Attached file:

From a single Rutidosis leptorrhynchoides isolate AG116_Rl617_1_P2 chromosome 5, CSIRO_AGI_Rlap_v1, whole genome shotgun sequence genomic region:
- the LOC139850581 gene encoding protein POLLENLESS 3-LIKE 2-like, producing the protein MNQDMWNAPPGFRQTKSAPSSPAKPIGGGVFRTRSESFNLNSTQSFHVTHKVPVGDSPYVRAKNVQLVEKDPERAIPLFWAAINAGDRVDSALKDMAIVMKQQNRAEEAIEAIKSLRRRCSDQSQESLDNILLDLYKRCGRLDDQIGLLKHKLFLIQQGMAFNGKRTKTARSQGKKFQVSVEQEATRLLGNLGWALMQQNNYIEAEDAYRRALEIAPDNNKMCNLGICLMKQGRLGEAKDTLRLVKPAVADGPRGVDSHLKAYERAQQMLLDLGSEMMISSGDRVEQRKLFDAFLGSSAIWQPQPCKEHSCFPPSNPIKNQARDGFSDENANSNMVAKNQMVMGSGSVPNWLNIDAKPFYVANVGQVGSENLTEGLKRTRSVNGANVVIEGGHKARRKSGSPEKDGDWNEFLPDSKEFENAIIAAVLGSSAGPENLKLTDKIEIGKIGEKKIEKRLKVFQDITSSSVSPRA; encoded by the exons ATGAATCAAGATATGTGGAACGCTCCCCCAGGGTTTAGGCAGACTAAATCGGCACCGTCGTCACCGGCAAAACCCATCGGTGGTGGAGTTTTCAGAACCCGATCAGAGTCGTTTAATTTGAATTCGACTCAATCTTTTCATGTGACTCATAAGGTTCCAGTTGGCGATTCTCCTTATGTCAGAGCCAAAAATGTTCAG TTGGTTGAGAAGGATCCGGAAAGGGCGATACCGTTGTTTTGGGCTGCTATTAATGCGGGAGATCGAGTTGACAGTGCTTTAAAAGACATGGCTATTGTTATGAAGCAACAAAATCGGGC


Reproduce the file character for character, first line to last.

From a single Rutidosis leptorrhynchoides isolate AG116_Rl617_1_P2 chromosome 5, CSIRO_AGI_Rlap_v1, whole genome shotgun sequence genomic region:
- the LOC139850581 gene encoding protein POLLENLESS 3-LIKE 2-like, producing the protein MNQDMWNAPPGFRQTKSAPSSPAKPIGGGVFRTRSESFNLNSTQSFHVTHKVPVGDSPYVRAKNVQLVEKDPERAIPLFWAAINAGDRVDSALKDMAIVMKQQNRAEEAIEAIKSLRRRCSDQSQESLDNILLDLYKRCGRLDDQIGLLKHKLFLIQQGMAFNGKRTKTARSQGKKFQVSVEQEATRLLGNLGWALMQQNNYIEAEDAYRRALEIAPDNNKMCNLGICLMKQGRLGEAKDTLRLVKPAVADGPRGVDSHLKAYERAQQMLLDLGSEMMISSGDRVEQRKLFDAFLGSSAIWQPQPCKEHSCFPPSNPIKNQARDGFSDENANSNMVAKNQMVMGSGSVPNWLNIDAKPFYVANVGQVGSENLTEGLKRTRSVNGANVVIEGGHKARRKSGSPEKDGDWNEFLPDSKEFENAIIAAVLGSSAGPENLKLTDKIEIGKIGEKKIEKRLKVFQDITSSSVSPRA; encoded by the exons ATGAATCAAGATATGTGGAACGCTCCCCCAGGGTTTAGGCAGACTAAATCGGCACCGTCGTCACCGGCAAAACCCATCGGTGGTGGAGTTTTCAGAACCCGATCAGAGTCGTTTAATTTGAATTCGACTCAATCTTTTCATGTGACTCATAAGGTTCCAGTTGGCGATTCTCCTTATGTCAGAGCCAAAAATGTTCAG TTGGTTGAGAAGGATCCGGAAAGGGCGATACCGTTGTTTTGGGCTGCTATTAATGCGGGAGATCGAGTTGACAGTGCTTTAAAAGACATGGCTATTGTTATGAAGCAACAAAATCGGGC